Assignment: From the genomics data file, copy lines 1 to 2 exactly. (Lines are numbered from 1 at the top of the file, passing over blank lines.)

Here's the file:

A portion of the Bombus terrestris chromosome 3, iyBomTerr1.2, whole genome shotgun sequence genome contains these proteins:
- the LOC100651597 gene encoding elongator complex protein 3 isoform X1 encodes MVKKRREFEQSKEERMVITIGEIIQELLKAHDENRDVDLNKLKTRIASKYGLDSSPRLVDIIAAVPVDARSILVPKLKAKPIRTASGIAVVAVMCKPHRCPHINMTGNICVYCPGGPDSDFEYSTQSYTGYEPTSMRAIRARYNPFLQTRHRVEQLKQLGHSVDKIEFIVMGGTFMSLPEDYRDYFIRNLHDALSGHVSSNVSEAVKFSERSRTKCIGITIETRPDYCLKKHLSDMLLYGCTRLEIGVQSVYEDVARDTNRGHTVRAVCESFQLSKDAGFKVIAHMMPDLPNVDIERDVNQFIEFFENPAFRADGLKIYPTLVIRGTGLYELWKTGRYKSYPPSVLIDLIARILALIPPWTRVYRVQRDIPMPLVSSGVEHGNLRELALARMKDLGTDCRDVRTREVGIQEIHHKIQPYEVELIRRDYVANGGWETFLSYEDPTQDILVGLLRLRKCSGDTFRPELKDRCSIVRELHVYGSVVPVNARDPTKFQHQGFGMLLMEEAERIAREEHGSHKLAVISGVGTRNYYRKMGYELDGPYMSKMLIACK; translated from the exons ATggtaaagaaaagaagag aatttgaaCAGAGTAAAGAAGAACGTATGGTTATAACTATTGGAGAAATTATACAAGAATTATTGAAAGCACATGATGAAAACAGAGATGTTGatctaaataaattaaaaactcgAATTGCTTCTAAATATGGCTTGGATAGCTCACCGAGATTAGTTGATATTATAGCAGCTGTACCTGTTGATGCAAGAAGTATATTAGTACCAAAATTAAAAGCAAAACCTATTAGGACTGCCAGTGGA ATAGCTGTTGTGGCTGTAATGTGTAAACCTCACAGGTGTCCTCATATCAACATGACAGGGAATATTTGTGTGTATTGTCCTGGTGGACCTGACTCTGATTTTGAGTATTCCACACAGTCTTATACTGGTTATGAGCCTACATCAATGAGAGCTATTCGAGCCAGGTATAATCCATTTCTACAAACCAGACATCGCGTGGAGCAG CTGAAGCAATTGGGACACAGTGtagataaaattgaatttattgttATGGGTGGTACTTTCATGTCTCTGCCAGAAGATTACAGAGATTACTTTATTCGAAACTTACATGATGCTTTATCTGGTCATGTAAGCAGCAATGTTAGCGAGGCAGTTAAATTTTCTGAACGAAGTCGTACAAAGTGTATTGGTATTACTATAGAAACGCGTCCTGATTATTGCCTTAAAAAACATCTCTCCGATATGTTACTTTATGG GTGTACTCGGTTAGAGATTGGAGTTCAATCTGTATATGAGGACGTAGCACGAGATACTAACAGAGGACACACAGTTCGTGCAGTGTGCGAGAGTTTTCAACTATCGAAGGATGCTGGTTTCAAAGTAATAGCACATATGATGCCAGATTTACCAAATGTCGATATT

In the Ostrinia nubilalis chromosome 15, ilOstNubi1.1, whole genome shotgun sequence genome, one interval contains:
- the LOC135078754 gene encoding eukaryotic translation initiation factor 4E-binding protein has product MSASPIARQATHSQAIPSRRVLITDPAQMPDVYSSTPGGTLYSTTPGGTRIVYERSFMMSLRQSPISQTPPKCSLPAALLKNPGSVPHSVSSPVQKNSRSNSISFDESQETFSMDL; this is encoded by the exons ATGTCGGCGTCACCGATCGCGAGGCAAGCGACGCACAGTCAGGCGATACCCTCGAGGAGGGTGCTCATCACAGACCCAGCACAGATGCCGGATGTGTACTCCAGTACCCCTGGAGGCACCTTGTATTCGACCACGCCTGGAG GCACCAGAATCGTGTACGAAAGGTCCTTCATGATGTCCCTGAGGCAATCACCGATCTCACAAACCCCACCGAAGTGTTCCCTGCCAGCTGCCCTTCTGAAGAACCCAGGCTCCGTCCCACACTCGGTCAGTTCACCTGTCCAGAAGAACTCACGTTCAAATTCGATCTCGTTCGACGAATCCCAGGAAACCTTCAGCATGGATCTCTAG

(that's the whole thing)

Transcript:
A portion of the Bombus terrestris chromosome 3, iyBomTerr1.2, whole genome shotgun sequence genome contains these proteins:
- the LOC100651597 gene encoding elongator complex protein 3 isoform X1 encodes MVKKRREFEQSKEERMVITIGEIIQELLKAHDENRDVDLNKLKTRIASKYGLDSSPRLVDIIAAVPVDARSILVPKLKAKPIRTASGIAVVAVMCKPHRCPHINMTGNICVYCPGGPDSDFEYSTQSYTGYEPTSMRAIRARYNPFLQTRHRVEQLKQLGHSVDKIEFIVMGGTFMSLPEDYRDYFIRNLHDALSGHVSSNVSEAVKFSERSRTKCIGITIETRPDYCLKKHLSDMLLYGCTRLEIGVQSVYEDVARDTNRGHTVRAVCESFQLSKDAGFKVIAHMMPDLPNVDIERDVNQFIEFFENPAFRADGLKIYPTLVIRGTGLYELWKTGRYKSYPPSVLIDLIARILALIPPWTRVYRVQRDIPMPLVSSGVEHGNLRELALARMKDLGTDCRDVRTREVGIQEIHHKIQPYEVELIRRDYVANGGWETFLSYEDPTQDILVGLLRLRKCSGDTFRPELKDRCSIVRELHVYGSVVPVNARDPTKFQHQGFGMLLMEEAERIAREEHGSHKLAVISGVGTRNYYRKMGYELDGPYMSKMLIACK; translated from the exons ATggtaaagaaaagaagag aatttgaaCAGAGTAAAGAAGAACGTATGGTTATAACTATTGGAGAAATTATACAAGAATTATTGAAAGCACATGATGAAAACAGAGATGTTGatctaaataaattaaaaactcgAATTGCTTCTAAATATGGCTTGGATAGCTCACCGAGATTAGTTGATATTATAGCAGCTGTACCTGTTGATGCAAGAAGTATATTAGTACCAAAATTAAAAGCAAAACCTATTAGGACTGCCAGTGGA ATAGCTGTTGTGGCTGTAATGTGTAAACCTCACAGGTGTCCTCATATCAACATGACAGGGAATATTTGTGTGTATTGTCCTGGTGGACCTGACTCTGATTTTGAGTATTCCACACAGTCTTATACTGGTTATGAGCCTACATCAATGAGAGCTATTCGAGCCAGGTATAATCCATTTCTACAAACCAGACATCGCGTGGAGCAG CTGAAGCAATTGGGACACAGTGtagataaaattgaatttattgttATGGGTGGTACTTTCATGTCTCTGCCAGAAGATTACAGAGATTACTTTATTCGAAACTTACATGATGCTTTATCTGGTCATGTAAGCAGCAATGTTAGCGAGGCAGTTAAATTTTCTGAACGAAGTCGTACAAAGTGTATTGGTATTACTATAGAAACGCGTCCTGATTATTGCCTTAAAAAACATCTCTCCGATATGTTACTTTATGG GTGTACTCGGTTAGAGATTGGAGTTCAATCTGTATATGAGGACGTAGCACGAGATACTAACAGAGGACACACAGTTCGTGCAGTGTGCGAGAGTTTTCAACTATCGAAGGATGCTGGTTTCAAAGTAATAGCACATATGATGCCAGATTTACCAAATGTCGATATT